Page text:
On Sunday, June 5, 2016 my parents celebrated their 62nd wedding anniversary. That’s a lot of years. I was there for all but one of them, and I can testify that they’ve been wonderful years. Years that set a beautiful example of love and commitment for my brother and sisters and me. Years that showed us what it means to stick it out through the hard times, and to celebrate the good times. I feel pretty certain that my parents’ long, committed marriage—along with the fifty-years-plus marriages of both sets of our grandparents—is a big reason why my siblings and I have, between us, celebrated somewhere in the neighborhood of 135 wedding anniversaries.
My dad was a farmer until he “retired” a few years ago. Anyone who knows him will tell you the word “retirement” is not in Daddy’s vocabulary. He runs circles around all of us, always helping someone, sharing his time, his resources, and his faith in equal measure.
My mom (we call her “Mothe,” short for Mother) was a farm wife and I couldn’t begin to count the times she fed half a dozen farmhands (plus her five kids) a Sunday-best lunch, getting the kitchen cleaned up just in time to start making supper. She sewed most of our clothes, and for several years, drove a school bus to pay for braces on our teeth. And she did it all with a smile on her face and joy in her sweet, servant’s heart. I get exhausted just thinking about how hard my mother worked, yet she wouldn’t have had it any other way.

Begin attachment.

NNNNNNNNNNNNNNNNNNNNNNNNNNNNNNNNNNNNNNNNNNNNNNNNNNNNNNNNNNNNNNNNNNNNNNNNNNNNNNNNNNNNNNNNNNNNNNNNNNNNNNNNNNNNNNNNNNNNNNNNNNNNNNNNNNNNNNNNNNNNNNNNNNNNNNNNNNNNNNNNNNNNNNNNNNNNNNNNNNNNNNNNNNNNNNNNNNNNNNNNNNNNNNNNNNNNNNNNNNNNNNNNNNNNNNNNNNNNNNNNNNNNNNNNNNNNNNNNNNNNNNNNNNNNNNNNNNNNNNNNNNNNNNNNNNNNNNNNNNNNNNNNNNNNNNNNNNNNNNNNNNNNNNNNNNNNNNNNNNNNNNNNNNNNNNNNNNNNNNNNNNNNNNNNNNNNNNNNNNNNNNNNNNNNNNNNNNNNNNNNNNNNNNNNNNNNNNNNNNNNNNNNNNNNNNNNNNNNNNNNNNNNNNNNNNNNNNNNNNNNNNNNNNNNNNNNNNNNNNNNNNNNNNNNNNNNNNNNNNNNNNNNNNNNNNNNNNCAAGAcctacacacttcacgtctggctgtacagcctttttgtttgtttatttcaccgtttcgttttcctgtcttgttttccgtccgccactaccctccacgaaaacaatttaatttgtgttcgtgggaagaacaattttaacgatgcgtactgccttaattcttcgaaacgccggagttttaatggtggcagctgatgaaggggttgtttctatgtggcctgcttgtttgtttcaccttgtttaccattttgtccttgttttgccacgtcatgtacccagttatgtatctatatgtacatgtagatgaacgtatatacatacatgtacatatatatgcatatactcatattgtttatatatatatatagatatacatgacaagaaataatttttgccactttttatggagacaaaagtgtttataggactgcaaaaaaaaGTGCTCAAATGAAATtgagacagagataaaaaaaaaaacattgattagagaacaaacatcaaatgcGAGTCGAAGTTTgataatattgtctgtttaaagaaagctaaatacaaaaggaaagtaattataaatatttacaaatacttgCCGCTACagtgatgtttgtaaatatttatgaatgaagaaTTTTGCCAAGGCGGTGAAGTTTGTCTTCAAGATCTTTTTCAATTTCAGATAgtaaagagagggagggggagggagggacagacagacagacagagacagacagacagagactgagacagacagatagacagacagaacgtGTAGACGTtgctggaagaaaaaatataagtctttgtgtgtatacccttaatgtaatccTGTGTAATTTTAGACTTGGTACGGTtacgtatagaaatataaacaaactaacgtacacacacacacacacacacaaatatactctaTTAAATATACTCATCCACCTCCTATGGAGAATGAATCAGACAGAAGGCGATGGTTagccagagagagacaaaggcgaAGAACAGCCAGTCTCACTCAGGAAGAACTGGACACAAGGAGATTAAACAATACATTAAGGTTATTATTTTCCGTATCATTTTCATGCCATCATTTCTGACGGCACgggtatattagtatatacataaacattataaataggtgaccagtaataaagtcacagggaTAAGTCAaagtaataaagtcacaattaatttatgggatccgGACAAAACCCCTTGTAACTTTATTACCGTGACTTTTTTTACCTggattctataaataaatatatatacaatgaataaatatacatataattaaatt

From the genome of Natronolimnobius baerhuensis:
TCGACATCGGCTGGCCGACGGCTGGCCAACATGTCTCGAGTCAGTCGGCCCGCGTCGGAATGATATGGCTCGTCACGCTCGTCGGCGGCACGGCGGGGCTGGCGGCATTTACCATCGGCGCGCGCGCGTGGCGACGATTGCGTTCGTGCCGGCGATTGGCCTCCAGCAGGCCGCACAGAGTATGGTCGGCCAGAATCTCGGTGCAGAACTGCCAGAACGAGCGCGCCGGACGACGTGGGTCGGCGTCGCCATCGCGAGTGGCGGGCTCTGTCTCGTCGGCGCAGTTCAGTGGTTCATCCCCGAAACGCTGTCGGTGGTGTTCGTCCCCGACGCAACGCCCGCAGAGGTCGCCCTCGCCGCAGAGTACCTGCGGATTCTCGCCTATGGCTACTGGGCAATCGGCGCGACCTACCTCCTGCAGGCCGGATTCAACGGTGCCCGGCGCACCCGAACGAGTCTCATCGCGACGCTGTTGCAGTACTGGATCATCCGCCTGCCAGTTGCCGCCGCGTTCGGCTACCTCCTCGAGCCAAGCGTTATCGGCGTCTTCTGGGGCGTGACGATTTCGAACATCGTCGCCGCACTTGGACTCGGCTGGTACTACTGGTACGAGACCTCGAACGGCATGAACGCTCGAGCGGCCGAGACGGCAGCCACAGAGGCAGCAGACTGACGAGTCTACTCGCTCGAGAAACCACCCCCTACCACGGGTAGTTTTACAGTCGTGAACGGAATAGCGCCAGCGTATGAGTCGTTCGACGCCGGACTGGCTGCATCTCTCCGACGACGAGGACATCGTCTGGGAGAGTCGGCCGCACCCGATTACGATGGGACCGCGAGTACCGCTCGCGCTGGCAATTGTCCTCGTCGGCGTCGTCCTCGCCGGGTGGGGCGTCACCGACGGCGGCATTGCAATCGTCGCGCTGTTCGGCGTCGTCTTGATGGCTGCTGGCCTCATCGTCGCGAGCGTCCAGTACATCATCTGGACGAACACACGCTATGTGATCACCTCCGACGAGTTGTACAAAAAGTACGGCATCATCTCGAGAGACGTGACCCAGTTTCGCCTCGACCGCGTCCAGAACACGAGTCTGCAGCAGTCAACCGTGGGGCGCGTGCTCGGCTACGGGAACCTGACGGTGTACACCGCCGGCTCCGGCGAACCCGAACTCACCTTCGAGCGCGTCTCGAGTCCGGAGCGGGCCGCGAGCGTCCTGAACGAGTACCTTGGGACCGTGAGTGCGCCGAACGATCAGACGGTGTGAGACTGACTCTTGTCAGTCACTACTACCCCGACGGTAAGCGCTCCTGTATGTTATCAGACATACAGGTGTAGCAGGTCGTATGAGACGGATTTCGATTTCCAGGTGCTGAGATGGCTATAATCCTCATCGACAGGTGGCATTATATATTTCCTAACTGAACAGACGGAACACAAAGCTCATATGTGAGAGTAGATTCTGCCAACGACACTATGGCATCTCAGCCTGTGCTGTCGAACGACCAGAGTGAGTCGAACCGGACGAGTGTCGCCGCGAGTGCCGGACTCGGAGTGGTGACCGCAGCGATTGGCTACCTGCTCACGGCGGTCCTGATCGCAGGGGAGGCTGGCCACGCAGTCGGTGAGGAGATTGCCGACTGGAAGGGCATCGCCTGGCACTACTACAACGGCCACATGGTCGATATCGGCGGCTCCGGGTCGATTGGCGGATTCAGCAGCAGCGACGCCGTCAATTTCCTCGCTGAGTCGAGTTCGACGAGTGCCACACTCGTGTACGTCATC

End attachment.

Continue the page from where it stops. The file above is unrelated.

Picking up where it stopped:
It was a life she chose when she was eight years old and saw my dad sitting on a fence showing off. Mothe would tell you she fell in love with my dad in that moment, and although she and Daddy each dated another for a short while, there was never really any doubt that they were meant to be together. For life.
I had the happiest childhood imaginable and though I know now that money was in short supply in the early years, my parents were creative and resourceful, and we never lacked for anything important. We were—and are—deeply loved and we know it.
Three years ago dementia reared its ugly head and we moved my mom into assisted living, then shortly after, into full nursing care. The hardest part of those moves was that it separated my parents. Even so, Daddy drove forty miles each way to be with Mothe several days a week until he could sell their place and move closer to her. Though she is mostly bedridden now and her memory and health fade day by day, her eyes still light up for Daddy like they always have. And she can still finish the Bible verses he starts for her when they have their devotions together.
We’re grateful that she still calls us each by name, and on the days she can find her words, tells us she loves us. She still has her sense of humor too, something she and Daddy always shared. Recently when one of my sisters told Mothe, “I love you,” Mothe’s reply was “I love you back… And your front and your sides too.”
As difficult as these last few years have been, there is a profound beauty in them too. To see our parents’ commitment to each other, to see them hanging in there together when so many have given up and thrown in the towel, brings a sort of hope I can scarcely explain.
I’m so grateful to God for the parents He blessed me with, and for the example they’ve set of loving each other well, and of holding fast to their Lord and to each other…for better, for worse, for richer, for poorer, in sickness and health, until death do us part.
Happy Anniversary, Mothe and Daddy!